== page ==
VOL. 108 NO. 9


I am glad that you all are around and I suspect you will find your numbers grow as the next few years progress. I do have one question from your information page, how do your policies differ from that of the anarcho-syndicalists, which captured the IWW in Chicago? If you could even just tell me where to look I would be very obliged. It's interesting stuff! Thanks for your time.

Terry Mazero via e-mail


ANSWER -- The best non-SLP sources of information on the early history of the Industrial Workers of the World and what it stood for are the proceedings of its first three national conventions (1905, 1906, 1907), followed by Paul Brissenden's THE IWW: A STUDY IN AMERICAN SYNDICALISM. All, unfortunately, are out of print and difficult to come by. The best SLP sources on the early IWW are the De Leon pamphlets, SOCIALIST RECONSTRUCTION OF SOCIETY, AS TO POLITICS and INDUSTRIAL UNIONISM: SELECTED EDITORIALS.

Briefly, however, the SLP and its affiliate, the Socialist Trade and Labor Alliance, were instrumental in establishing the original IWW in 1905. At first, the IWW was a sound socialist organization. It was based on the class struggle and it grasped the need for the workers to organize on the political as well as on the economic field. Its acceptance of political action was crucial. By accepting that principle the original IWW stated, in effect, that it would strive for a peaceful transition to socialism and would hold its economic power in reserve to enforce the revolutionary ballot.

>From the beginning, however, the IWW was harassed from within by an element that rejected political action and espoused the theories and practices of anarchism. De Leon and the SLP-trained element fought off the anarchists for three years, until the 1908 convention, where the anarchists, using strong-arm methods, "captured" the IWW by physical force and promptly jettisoned the political clause from the IWW's constitution.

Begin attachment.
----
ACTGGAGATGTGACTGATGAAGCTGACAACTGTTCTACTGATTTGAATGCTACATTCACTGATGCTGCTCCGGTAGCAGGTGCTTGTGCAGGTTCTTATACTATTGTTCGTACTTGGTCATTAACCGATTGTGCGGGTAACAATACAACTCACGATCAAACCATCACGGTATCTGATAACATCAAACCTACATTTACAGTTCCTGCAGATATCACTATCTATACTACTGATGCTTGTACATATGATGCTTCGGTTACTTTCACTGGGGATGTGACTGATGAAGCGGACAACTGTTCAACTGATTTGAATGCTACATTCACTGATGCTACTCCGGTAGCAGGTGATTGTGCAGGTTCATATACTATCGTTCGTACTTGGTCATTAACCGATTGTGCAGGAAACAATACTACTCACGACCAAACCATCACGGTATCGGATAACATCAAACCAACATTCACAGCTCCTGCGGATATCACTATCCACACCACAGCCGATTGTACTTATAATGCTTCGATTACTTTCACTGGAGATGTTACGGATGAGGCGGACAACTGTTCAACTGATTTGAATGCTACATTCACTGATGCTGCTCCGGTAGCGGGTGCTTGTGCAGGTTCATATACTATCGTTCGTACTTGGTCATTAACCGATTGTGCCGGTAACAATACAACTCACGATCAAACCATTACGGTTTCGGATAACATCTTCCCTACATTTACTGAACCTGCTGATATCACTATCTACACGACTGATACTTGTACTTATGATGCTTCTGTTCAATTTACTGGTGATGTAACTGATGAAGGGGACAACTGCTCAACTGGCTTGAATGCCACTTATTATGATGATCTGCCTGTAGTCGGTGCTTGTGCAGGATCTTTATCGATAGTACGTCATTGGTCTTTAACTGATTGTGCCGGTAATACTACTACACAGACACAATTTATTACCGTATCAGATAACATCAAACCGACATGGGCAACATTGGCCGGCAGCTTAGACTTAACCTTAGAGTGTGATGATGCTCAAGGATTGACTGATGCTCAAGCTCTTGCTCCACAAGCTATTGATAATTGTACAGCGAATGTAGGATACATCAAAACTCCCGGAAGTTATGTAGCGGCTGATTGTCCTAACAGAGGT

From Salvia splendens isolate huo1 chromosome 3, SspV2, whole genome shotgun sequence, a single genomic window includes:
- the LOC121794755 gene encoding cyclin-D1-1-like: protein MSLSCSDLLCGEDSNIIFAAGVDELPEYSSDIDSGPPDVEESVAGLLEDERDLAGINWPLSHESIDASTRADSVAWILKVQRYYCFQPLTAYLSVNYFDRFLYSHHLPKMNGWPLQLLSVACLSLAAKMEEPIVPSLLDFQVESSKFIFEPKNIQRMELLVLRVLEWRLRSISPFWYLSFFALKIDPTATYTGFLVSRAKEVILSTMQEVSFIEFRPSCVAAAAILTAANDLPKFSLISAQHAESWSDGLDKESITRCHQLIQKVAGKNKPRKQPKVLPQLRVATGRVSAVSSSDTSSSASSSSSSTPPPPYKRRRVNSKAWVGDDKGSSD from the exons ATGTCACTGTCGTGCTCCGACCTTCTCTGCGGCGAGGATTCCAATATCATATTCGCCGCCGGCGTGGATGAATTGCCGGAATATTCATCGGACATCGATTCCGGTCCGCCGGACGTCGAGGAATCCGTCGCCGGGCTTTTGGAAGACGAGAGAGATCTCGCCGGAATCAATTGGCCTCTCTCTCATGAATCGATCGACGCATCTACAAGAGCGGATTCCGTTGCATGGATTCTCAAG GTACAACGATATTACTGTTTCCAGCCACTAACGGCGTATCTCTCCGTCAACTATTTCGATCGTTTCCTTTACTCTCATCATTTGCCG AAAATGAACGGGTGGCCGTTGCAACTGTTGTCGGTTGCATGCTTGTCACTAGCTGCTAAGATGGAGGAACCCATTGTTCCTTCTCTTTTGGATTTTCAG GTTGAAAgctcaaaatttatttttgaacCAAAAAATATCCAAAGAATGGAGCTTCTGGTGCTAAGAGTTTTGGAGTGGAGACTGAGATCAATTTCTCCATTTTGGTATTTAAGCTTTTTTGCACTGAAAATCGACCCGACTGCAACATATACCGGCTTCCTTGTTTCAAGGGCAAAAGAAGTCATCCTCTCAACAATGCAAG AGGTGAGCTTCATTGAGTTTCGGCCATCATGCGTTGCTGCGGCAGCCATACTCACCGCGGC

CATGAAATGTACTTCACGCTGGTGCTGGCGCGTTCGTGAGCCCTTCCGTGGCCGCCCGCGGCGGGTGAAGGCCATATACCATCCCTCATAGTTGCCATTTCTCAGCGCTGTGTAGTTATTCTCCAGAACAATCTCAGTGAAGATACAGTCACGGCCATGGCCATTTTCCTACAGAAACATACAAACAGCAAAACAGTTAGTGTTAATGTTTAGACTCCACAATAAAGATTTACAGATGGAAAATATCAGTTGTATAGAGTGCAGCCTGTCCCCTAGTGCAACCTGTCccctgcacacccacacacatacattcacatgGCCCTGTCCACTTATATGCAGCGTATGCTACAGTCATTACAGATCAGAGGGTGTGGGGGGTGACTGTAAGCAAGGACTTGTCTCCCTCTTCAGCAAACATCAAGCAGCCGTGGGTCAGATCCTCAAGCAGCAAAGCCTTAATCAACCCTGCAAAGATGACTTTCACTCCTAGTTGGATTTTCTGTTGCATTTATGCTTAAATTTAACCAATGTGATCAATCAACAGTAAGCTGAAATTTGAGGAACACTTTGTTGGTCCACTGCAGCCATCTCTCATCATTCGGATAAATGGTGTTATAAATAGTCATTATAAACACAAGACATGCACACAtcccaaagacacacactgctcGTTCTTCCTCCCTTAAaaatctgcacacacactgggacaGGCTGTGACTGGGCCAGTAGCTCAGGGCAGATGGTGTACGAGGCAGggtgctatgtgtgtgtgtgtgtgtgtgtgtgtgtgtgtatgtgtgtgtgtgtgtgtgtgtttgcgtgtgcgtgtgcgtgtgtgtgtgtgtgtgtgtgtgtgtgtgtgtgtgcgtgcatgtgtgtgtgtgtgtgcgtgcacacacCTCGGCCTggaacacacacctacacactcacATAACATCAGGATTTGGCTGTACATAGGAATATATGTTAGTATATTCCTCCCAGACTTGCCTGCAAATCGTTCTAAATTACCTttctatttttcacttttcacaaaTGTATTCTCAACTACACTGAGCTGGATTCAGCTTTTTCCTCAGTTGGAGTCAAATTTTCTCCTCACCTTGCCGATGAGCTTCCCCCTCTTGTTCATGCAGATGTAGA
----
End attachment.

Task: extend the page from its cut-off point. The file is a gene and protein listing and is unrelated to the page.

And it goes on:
By rejecting political action, the IWW's only alternative automatically became that of physical force and violence, i.e., "direct action," sabotage and "propaganda of the deed." These methods have been identified with anarcho-syndicalism and the IWW ever since.

Anarcho-syndicalism not only rejects political action, which remains basic to the SLP's De Leonist program of Socialist Industrial Unionism, but also the necessity of a central directing authority as the highest administrating organ of socialism. The goal of syndicalism is a society in which the individual plants (factories and hospitals, mills and mines, communications and transportation, etc.) are operated by independent groups of workers. That is, the workers in Plant A would form one independent union, those in Plant B a second, and those in Plant C a third, etc., even though Plants A, B and C might all be in the same industry, produce the same product or provide the same service. There would be no higher body to correlate and harmonize the operations of the three plants because, in the view of syndicalism, such a higher body would conflict with the syndicalist idea of "freedom." Without a central government or, to use De Leon's term, a central directing authority, such a social organization would mean no government, hence anarchy.

The Marxist SLP rejects the antipolitical and "no government" theories of anarcho-syndicalism. It insists that a central government is needed to direct and coordinate social production and distribution in an industrial society as complex and interdependent as our own, and that political and economic organization and action by the working class are both necessary for a peaceful and civilized solution to the social or labor question. Accordingly, the immediate objective of the SIU will be to enforce the will of the Socialist majority as it is registered at the ballot box, and the ultimate goal is an administration based on an integral Socialist Industrial Union government.

The SIU program is a faithful reflection of the basic principles on which the original IWW was founded, and for that reason the SLP and the IWW organizations of today have nothing in common.